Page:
Hollywood has an illness that affects it right in the mindset.
It’s sort of like senile dementia, where the vicissitudes of old age can muddle thinking and memory.
However, this illness not only muddles thinking and memory, but the imagination as well, but it’s not caused by old age.
This disease is caused by youth, or to be more exact, an obsession with youth.
You see, the marketing gurus tell Hollywood that the youth market is the only target worth aiming for. This is because the experts say that they have not yet locked into the buying habits that will guide them for a lifetime, and once you have sold them something, you will have them hooked for life.
So Hollywood aggressively pursues not only the youth market but the idea of youth itself.
Maturity is considered akin to cancer, something to be avoided at all costs, and if it does happen to you, then you must fight it with Botox and cosmetic surgery, which is the Hollywood equivalent of chemotherapy, until your face is not only devoid of all signs of age, but of human expression as well.
Now it wasn't always like this.
Which means we're going to get a little history. I provide more than rants -- I dole out an education.
For a good chunk of the 1930s one of the top box office stars in the world, the entire freaking world, was Marie Dressler, a chunky 60-something vaudeville actress from Canada who could never be mistaken for the sylph-like yet mysteriously buxom nymphettes Hollywood tries to insert into stardom these days.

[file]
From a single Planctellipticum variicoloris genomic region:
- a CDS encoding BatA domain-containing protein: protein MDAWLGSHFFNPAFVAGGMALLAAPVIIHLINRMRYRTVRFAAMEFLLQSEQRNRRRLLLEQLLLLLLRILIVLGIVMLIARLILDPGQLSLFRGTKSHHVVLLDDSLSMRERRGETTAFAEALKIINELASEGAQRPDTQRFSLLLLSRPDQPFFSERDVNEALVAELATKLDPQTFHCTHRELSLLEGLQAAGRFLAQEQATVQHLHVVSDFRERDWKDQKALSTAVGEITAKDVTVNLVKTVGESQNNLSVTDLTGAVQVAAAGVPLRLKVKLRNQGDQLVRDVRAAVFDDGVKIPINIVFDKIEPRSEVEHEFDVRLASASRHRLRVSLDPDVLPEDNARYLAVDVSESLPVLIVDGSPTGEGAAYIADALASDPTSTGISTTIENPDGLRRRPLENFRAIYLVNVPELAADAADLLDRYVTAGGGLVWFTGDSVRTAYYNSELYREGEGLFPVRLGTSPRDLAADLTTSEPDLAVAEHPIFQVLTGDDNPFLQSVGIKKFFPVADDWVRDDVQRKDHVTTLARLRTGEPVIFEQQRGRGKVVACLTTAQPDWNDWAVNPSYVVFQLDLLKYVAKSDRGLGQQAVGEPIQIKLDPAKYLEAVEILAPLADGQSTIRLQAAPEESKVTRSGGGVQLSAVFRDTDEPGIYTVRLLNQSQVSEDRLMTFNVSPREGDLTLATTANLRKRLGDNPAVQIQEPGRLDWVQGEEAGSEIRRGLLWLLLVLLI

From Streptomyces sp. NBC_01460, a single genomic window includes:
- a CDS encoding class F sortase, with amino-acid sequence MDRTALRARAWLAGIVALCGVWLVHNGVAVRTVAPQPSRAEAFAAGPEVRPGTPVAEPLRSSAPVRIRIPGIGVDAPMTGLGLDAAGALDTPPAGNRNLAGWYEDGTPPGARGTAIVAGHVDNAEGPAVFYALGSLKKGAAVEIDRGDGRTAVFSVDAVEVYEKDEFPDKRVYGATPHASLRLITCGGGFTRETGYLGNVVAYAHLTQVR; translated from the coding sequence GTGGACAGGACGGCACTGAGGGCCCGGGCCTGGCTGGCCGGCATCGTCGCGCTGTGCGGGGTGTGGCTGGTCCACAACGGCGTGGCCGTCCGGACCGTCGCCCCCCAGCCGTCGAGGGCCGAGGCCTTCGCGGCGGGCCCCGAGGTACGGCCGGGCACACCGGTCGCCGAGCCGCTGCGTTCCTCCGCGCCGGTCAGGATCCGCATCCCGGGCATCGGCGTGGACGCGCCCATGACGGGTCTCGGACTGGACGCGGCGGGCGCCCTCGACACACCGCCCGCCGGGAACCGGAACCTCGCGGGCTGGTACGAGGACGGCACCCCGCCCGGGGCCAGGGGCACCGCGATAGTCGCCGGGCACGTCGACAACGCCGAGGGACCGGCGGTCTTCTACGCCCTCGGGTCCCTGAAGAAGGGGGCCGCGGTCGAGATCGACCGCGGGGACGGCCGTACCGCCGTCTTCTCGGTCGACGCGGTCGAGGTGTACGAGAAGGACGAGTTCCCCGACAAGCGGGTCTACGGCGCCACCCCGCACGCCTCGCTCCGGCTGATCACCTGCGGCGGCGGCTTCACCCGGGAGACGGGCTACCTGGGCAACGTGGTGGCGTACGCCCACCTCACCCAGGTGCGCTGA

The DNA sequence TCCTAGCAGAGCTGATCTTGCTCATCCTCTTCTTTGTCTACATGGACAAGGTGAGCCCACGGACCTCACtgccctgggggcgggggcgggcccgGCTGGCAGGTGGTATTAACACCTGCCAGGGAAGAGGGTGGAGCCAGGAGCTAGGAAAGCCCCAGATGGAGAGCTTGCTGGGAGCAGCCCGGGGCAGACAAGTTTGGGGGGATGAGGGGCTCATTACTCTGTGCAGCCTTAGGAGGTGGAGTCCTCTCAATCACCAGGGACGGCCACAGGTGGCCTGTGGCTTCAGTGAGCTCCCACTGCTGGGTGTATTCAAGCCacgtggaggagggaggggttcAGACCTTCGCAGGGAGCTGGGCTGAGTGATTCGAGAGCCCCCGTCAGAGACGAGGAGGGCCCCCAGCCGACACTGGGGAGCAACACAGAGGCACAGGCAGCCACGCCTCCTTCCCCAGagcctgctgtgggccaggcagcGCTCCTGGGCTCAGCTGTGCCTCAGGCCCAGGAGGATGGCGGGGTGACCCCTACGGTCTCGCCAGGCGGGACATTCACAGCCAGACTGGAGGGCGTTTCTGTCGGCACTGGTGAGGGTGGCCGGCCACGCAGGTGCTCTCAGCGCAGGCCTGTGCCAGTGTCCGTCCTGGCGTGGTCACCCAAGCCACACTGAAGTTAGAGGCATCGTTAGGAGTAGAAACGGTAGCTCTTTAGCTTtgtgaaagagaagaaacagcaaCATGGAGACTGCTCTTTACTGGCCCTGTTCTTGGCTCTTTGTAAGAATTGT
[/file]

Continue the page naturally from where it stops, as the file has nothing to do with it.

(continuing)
Dressler's appeal was based not only on her talent for comedy and drama, but her ability to make her characters, even the unpleasant or outlandish ones, sympathetic and human. At her peak she put more bums in theatre seats the world over than anyone else in show-biz. This appeal was amped up when she was teamed with frequent co-star Wallace Beery, who was no one’s idea of a youthful sex-symbol.
Dressler was just the tip of the iceberg, any deep study of the Golden Age of Hollywood's star system shows that it was populated by people of different ages and looks, their status and success was based on their ability to connect emotionally with the general audience.
But when World War II ended everything began to change. Unprecedented economic prosperity coincided with a massive explosion in the population called the Baby Boom, and it would reshape society for both good and ill.
The 1950s saw the origin of a teen culture that was, for the first time, wholly separate from the once predominant adult culture. This new youth culture was founded on rock & roll, mild rebellion, and youth-oriented movies fuelled by the simple fact that kids were packing serious money. Many not only had allowances from their freshly prosperous parents, they also held jobs that paid pretty well because unemployment rates were often at lows not seen since the 1920s.
This separation got even more profound in the 1960s when the Baby Boomers started feeling their oats in a haze of pot smoke, trippy music, bad hair, and ugly clothing.
During the late 1960s and 1970s the first baby boomers started to infiltrate the aging closed shop of Hollywood, thanks to a back door opened by successful independent producer/director Roger Corman.